Thursday, June 27, 2013

What's the true worth of an achievement medal ... really?

The room was freezing, but we didn't care. After all, it was our daughter's middle school graduation. Yes, middle school - not high school, not college - but she'd worked hard to get here and she was very excited, so we were, too.

After all, she'd made straight As all year, worked her butt off, and frankly, we were happy that her efforts would be recognized and the relaxing days of summer could begin.

The principal cleared his throat and began announcing the students who had maintained a 4.0 GPA all year. Seated in the back, we couldn't see our daughter,  but we could hear the names, see the students as they climbed on stage and smiled as they bowed their heads and received their achievement medals.

J, K, L ...N, O, P ... no M. No Majeske. Where was Katie Majeske? Our daughter's name wasn't called. My husband and I looked at each other, confused. We were certain our girl had earned the ranking. In fact, I was absolutely positive. A bit of a hoverer, I had checked the online grading site available to parents earlier that week and seen she'd earned all As.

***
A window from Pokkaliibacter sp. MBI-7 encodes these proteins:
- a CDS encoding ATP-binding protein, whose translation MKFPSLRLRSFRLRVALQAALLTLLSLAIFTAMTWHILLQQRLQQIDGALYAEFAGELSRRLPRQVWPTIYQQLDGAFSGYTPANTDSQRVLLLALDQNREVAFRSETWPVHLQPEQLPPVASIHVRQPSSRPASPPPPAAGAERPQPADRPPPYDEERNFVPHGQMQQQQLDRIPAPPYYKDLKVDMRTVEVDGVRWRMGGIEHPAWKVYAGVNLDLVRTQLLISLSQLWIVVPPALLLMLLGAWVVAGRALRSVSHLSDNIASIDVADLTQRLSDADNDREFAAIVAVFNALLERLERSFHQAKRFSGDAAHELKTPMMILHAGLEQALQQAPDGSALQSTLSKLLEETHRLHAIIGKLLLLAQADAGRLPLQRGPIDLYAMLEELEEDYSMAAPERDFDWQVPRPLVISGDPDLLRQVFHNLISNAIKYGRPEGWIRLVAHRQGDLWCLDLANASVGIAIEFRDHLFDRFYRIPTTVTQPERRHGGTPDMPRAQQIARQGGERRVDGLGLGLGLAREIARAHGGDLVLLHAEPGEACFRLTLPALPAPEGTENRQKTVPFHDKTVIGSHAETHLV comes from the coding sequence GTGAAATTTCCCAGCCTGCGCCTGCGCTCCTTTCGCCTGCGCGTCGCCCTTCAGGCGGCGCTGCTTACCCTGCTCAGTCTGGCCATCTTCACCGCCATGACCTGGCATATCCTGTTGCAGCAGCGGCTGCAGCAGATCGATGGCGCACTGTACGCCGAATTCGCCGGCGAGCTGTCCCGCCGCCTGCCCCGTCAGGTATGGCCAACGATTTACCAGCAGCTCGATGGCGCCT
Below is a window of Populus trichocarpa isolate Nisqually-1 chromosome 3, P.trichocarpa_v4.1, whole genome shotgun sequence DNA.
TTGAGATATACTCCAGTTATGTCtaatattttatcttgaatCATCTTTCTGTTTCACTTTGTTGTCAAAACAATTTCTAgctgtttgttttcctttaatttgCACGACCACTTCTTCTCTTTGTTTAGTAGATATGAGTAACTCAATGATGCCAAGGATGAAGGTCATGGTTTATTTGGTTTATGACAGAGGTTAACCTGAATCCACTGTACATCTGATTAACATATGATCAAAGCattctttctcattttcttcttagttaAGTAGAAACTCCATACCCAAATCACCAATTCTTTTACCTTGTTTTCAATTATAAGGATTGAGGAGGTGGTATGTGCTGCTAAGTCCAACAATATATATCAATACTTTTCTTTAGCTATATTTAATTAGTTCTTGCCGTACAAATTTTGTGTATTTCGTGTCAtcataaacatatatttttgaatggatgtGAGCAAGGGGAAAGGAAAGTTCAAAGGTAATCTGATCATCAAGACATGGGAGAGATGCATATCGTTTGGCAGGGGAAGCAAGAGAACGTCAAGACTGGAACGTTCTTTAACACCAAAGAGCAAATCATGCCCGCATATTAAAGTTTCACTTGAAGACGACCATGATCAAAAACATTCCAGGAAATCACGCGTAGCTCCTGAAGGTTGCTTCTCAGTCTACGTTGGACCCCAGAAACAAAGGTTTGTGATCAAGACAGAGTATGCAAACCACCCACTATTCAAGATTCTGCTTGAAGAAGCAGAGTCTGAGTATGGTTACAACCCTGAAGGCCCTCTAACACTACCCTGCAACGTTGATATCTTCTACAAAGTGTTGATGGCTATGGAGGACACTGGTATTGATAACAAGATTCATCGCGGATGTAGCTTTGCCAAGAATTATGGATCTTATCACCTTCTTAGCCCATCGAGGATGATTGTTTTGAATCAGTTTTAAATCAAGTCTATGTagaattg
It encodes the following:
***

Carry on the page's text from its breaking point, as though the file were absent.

The ceremony went on. Diplomas were distributed. At the end, we met Katie in the gym for cake, ice cream and photos. She was excited and giggly, posing with her friends. She mentioned the medal briefly.

"I was supposed to get one," she said, rolling her eyes. "I don't know why I didn't." She opened up her diploma folder and pulled out a second sheet. "Honored for Academic Achievement," it said.

She didn't seem particularly upset. But for some reason, I was. I found the principal and politely mentioned the omission. He looked dutifully disturbed, then clicked a message to  himself on his phone. "I'll see if that's correct," he said. "I'll talk to the teachers who compiled the names ...and I'll be in touch with you."

No one contacted me that week. Or the next. My frustration faded. Then report cards arrived, and it flared again. I sent emails to the school, to the teachers involved, to the principal.

I received a reply from a teacher: The documents they'd reviewed indicated my daughter had a lower GPA. That was incorrect, I wrote back. They had been misinformed - and I would like her medal, simply as a keepsake.

I got it. It was left for me in the main office. It had a sticky note on it with her name attached - spelled incorrectly.  I brought it home and hefted it in triumph in my quiet house. My daughter, lying on her bed with her laptop, just shook her head.

"Oh, yay," she said with a small smile. "You beat the system, mom. Way to go."  And we laughed. I don't know why I cared so much about that medal. Having Katie is my real award - and  that's what I need to remember.

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